HK scraps MPF Offsetting Scheme to enhance employee protection | Asian Business Review
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HK scraps MPF Offsetting Scheme to enhance employee protection

Starting 2025, employers are no longer allowed to offset long service and severance payments from its Mandatory Provident Fund contributions.

For decades, Hong Kong’s Mandatory Provident Fund Offsetting Scheme has been a subject of debate, with critics condemning how employees appear to be cheated out of their hard-earned money because employers are allowed to draw from their pensions to offset severance and long service payments.

This all ends in 2025 when the government greenlights the motion to abolish the scheme.

Under the Employment and Retirement Schemes Legislation (Offsetting Arrangement) Bill 2022, employers will no longer be able to use accrued benefits derived from the employer’s mandatory pension contributions to offset employee statutory severance and long service payments.

Breaking down the legal aspects of the proposed amendment, Tess Lumsdaine, partner at Baker McKenzie’s Employment & Compensation Practice in Hong Kong, gave an interview to Hong Kong Business.

“By way of background, under the Employment Ordinance (EO), an employee with at least 24 months’ continuous service is entitled to a statutory severance payment (SP) if the employee is made redundant,” said Lumsdaine. This SP is meant as financial support as an employee transitions to new employment.

She continued to elaborate on the long service payment (LSP) provision, saying: “An employee with at least five years’ continuous service is entitled to a statutory long service payment if the employer terminates the employment contract for reasons other than redundancy or summary dismissal.”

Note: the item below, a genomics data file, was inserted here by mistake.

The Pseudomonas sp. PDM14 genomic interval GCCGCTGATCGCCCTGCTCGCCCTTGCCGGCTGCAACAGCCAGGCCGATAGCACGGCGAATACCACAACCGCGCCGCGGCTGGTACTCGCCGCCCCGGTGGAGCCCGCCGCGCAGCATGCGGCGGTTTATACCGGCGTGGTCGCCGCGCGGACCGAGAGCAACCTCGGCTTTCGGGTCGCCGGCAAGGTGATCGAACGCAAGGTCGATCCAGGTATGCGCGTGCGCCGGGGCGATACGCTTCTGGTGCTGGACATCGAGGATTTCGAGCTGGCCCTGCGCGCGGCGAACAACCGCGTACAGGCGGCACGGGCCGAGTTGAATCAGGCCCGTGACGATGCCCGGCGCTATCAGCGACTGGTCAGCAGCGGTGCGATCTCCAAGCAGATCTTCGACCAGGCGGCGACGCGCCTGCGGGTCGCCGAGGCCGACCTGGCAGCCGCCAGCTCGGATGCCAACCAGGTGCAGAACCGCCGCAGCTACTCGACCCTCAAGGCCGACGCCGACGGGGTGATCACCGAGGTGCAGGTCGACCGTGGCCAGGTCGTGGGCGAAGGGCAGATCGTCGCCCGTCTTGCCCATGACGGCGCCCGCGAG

Furthermore, Lumsdaine stressed certain exceptional circumstances where an employee may still qualify for a long service payment such as when the employee “is certified by a registered medical practitioner as permanently unfit for the job and has resigned on such grounds.”

The SP and the LSP are calculated in the same way. For a monthly rated employee, the calculation is: 2/3 x last full month’s wages (capped at $22,500 or US$2,876) x years of service pro rata for any incomplete year of service.

When it comes to MPF contributions, employees earning at least $7,100 (US$907) per month, along with their employers, must make mandatory contributions to the employee’s MPF of 5% of the employee’s relevant income capped at $1,500 (US$192) each for employer and employee.

“Employers and employees may also make voluntary contributions, subject to the governing rules of the relevant scheme,” Lumsdaine said.

“At the moment, there is an offsetting mechanism under the existing arrangements where employers can use the accrued benefits derived from the employer’s (not the employee’s) MPF contributions to reduce the employee's statutory SP or LSP entitlements,” she added.

Employers will have to adjust

“To reduce the risk of large-scale dismissals before the Transition Date, a grandfathering arrangement has been put in place,” Lumsdaine said.

Addressing this, the Labour Department said, “to assist employers, especially micro, small and medium-sized enterprises, to adapt to the policy change, the Government is pressing ahead with the implementation of a 25-year Government Subsidy Scheme to share out employers’ SP and LSP expenses after the abolition.”

“The Labour Department will continue to conduct extensive publicity to help employers and employees understand the arrangements of the abolition and the Government Subsidy Scheme,” it said.